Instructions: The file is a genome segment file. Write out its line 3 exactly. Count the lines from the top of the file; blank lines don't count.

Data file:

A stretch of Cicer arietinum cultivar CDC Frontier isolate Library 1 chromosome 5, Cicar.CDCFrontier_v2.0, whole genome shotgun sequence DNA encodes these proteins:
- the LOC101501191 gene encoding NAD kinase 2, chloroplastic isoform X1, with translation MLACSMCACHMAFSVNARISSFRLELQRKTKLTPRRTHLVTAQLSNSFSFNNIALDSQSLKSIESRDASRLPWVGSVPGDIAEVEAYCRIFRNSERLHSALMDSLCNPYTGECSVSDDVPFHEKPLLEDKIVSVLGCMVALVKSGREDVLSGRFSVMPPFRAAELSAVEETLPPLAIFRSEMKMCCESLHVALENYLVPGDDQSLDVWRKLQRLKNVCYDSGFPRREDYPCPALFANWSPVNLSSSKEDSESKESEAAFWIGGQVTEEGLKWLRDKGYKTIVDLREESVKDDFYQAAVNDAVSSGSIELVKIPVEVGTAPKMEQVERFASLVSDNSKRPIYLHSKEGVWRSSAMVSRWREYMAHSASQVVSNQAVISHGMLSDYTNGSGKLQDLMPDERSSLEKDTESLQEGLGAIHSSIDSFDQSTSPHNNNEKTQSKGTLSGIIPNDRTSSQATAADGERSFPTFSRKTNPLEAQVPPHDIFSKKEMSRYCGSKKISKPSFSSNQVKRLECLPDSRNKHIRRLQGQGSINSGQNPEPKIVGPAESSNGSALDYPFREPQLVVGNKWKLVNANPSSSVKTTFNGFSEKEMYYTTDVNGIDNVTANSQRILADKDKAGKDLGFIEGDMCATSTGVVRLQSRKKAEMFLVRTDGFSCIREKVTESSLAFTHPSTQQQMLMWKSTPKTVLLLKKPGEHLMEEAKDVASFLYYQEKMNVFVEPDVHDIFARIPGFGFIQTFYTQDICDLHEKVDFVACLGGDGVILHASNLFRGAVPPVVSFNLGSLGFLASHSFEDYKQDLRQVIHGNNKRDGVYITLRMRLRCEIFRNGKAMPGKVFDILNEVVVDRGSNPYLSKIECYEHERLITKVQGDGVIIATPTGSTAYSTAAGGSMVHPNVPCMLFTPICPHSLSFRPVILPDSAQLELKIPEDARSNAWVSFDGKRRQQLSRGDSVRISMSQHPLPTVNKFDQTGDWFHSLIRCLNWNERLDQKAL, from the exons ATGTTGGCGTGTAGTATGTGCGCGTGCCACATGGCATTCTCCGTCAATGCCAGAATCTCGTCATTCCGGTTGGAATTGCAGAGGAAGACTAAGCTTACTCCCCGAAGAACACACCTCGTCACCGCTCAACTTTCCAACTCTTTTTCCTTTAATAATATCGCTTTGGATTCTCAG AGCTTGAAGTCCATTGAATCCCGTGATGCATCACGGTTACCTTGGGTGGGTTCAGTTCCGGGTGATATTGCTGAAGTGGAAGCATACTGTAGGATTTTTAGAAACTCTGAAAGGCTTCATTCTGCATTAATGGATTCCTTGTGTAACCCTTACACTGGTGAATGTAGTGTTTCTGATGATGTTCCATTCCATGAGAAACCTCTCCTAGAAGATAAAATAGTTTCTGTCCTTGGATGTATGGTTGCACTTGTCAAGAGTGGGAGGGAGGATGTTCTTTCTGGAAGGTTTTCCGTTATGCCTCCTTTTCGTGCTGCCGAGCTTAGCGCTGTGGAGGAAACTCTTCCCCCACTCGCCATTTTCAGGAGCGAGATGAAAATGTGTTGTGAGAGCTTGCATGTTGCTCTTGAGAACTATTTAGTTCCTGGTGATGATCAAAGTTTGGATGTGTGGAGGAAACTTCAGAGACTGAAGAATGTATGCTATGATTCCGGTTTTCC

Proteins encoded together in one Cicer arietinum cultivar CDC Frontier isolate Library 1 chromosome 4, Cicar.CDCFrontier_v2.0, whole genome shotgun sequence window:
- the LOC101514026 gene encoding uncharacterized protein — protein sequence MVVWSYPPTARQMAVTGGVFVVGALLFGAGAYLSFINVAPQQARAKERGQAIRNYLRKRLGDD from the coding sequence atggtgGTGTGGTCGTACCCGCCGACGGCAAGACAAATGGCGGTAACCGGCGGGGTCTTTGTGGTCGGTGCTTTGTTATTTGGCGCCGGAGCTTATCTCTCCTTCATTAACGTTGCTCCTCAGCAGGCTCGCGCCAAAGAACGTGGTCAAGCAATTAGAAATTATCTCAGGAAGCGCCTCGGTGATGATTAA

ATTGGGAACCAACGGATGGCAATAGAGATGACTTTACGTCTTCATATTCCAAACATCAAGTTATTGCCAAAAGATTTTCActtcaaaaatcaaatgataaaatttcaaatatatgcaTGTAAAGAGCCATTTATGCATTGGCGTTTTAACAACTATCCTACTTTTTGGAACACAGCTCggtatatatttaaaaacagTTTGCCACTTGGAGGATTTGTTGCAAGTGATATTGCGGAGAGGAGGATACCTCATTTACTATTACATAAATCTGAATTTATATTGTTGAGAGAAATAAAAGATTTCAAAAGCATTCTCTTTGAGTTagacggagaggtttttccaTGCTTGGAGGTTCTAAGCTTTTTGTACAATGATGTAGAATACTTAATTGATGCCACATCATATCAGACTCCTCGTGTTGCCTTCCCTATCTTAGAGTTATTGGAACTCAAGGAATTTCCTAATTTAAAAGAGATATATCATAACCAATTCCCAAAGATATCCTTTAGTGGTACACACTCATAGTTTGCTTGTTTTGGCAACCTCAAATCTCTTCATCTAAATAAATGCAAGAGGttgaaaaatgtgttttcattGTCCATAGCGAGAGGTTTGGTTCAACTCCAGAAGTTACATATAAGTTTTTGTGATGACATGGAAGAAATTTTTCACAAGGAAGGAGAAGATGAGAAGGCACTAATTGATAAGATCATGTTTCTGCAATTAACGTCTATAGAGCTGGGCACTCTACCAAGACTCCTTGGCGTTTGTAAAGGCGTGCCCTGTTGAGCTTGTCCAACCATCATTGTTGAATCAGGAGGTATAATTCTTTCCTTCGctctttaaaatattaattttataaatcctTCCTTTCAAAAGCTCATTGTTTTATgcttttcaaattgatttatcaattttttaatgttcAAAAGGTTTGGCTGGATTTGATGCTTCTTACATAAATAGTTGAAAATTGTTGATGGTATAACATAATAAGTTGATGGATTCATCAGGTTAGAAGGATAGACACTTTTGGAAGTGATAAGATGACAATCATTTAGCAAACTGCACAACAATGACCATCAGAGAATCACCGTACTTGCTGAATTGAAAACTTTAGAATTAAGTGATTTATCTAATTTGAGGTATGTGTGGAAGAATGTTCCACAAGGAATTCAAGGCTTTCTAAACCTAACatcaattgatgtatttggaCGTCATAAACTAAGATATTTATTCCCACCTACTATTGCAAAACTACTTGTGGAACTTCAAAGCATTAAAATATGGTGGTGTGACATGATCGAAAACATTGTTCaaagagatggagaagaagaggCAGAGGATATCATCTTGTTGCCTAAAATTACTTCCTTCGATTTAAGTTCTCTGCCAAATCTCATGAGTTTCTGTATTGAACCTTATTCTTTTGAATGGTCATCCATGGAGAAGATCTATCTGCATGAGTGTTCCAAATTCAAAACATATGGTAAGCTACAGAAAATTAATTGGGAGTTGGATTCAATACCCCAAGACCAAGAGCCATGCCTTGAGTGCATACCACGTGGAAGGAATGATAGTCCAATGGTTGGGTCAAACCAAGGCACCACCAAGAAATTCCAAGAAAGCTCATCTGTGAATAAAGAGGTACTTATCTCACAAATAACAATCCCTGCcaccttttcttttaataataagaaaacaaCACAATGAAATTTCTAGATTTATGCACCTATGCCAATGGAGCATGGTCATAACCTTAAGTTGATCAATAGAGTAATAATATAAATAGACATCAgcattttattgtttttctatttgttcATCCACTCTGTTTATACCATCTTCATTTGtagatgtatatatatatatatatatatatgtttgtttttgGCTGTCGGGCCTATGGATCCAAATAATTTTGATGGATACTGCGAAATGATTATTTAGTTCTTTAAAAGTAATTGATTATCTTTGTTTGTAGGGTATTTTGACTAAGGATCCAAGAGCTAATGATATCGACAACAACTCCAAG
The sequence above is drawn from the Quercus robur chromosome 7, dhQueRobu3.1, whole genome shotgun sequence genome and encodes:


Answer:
Proteins encoded together in one Cicer arietinum cultivar CDC Frontier isolate Library 1 chromosome 4, Cicar.CDCFrontier_v2.0, whole genome shotgun sequence window: